Nov. 17, 2022 – Pediatricians are imploring the federal government to declare a national emergency as cases of pediatric respiratory illnesses continue to soar.
“Our system is stretched to its limit and without immediate attention the crisis will only worsen,” Mark Wietecha, Children's Hospital Association chief executive officer, said in a news release this week that was issued jointly with the American Academy of Pediatrics.
At least six hospitals – three of them children's hospitals – have set up overflow tents as influenza and respiratory syncytial virus (RSV) tally record-breaking case counts, Becker's Hospital Review reported.
CDC-reported pediatric RSV rates ebbed slightly in the past week but remain remarkably high. Among children age 17 and under, nearly 12 in 100,000 were hospitalized across the country with RSV, according to the most recent week's data. The rates for infants are startling: 145 in 100,000 babies 6 months or younger are being hospitalized.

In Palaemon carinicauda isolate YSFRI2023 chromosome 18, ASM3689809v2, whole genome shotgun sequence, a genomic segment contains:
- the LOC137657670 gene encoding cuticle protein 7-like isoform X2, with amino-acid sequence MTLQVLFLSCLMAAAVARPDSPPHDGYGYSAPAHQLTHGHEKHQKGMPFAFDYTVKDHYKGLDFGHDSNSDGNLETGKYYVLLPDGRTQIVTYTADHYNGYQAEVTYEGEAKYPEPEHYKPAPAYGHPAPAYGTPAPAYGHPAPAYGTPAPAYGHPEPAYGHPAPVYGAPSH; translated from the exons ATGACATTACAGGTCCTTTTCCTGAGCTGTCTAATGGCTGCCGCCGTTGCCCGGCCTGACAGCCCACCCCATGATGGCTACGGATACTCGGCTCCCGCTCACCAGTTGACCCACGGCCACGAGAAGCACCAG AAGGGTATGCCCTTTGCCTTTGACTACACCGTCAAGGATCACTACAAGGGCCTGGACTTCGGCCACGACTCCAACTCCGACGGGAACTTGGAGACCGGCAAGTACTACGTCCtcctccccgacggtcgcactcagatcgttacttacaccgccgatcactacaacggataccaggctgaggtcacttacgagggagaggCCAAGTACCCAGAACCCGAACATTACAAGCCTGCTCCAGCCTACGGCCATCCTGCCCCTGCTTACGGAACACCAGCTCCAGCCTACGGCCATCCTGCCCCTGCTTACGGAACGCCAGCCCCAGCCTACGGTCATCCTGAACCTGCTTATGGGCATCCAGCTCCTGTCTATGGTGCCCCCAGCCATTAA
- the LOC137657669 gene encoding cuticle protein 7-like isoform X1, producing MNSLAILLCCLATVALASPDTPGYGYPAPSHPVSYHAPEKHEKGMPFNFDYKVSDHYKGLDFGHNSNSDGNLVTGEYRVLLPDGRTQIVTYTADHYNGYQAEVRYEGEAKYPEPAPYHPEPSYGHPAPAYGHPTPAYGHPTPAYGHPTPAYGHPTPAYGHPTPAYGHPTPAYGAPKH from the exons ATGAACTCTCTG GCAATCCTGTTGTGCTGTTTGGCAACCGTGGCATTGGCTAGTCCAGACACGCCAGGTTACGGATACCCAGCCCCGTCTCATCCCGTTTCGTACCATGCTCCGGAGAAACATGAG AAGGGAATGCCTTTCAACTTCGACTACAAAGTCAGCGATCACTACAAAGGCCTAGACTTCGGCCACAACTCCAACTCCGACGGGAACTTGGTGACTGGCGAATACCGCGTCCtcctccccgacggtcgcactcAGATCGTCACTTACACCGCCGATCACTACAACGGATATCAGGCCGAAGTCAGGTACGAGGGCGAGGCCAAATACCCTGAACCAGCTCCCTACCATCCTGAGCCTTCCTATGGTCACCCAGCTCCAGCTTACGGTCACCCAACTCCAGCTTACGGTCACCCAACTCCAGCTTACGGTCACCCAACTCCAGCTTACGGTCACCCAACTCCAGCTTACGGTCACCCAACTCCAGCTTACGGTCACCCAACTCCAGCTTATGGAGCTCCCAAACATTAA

On the pediatric influenza front, 6 children per 100,000 were hospitalized in the past week. Five children have died this flu season.
“We are making this urgent request now because the crisis unfolding across the country warrants immediate, comprehensive action from the federal government,” Mark Del Monte, JD, American Academy of Pediatrics chief executive officer, said in the joint news release.
Declaring a national emergency would create flexibility for health care providers and systems, particularly regarding government funded programs such as Medicare, Medicaid, and the Children's Health Insurance Program (CHIP). The organizations also called for an increase in the amount of money the government pays health care providers and systems. Currently, Medicaid reimburses less than Medicare for the same services, according to the release.
The request comes in addition to an already longstanding plea to federal leaders from the pediatric organizations. For more than a year, they have also been calling for a national emergency for children's mental health.